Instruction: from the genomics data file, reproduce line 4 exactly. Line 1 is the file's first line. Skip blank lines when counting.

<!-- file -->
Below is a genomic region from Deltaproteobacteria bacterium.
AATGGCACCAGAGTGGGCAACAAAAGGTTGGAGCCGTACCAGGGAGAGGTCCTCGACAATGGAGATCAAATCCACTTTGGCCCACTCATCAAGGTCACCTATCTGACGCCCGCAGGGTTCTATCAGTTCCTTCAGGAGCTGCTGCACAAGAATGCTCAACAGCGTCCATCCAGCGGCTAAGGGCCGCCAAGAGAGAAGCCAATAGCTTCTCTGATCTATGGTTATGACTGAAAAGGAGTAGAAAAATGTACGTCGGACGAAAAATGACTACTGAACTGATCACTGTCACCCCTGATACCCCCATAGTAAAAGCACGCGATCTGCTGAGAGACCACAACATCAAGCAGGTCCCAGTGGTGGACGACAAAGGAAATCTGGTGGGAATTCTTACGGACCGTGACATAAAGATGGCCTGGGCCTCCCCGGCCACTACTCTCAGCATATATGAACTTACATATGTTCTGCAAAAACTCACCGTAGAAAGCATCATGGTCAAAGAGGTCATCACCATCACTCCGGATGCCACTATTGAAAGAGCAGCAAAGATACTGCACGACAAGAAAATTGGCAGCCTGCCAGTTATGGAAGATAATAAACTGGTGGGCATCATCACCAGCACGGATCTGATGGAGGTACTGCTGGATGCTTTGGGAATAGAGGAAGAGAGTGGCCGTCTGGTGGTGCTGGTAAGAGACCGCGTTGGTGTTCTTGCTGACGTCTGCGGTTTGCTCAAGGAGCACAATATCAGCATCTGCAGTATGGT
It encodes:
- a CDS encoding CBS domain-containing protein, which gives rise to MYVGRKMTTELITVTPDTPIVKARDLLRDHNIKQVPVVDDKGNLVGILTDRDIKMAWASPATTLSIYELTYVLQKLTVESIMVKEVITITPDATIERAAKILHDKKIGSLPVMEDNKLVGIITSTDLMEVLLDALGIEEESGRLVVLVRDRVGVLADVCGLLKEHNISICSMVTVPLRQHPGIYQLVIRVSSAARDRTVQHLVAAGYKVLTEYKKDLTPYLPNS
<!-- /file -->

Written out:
- a CDS encoding CBS domain-containing protein, which gives rise to MYVGRKMTTELITVTPDTPIVKARDLLRDHNIKQVPVVDDKGNLVGILTDRDIKMAWASPATTLSIYELTYVLQKLTVESIMVKEVITITPDATIERAAKILHDKKIGSLPVMEDNKLVGIITSTDLMEVLLDALGIEEESGRLVVLVRDRVGVLADVCGLLKEHNISICSMVTVPLRQHPGIYQLVIRVSSAARDRTVQHLVAAGYKVLTEYKKDLTPYLPNS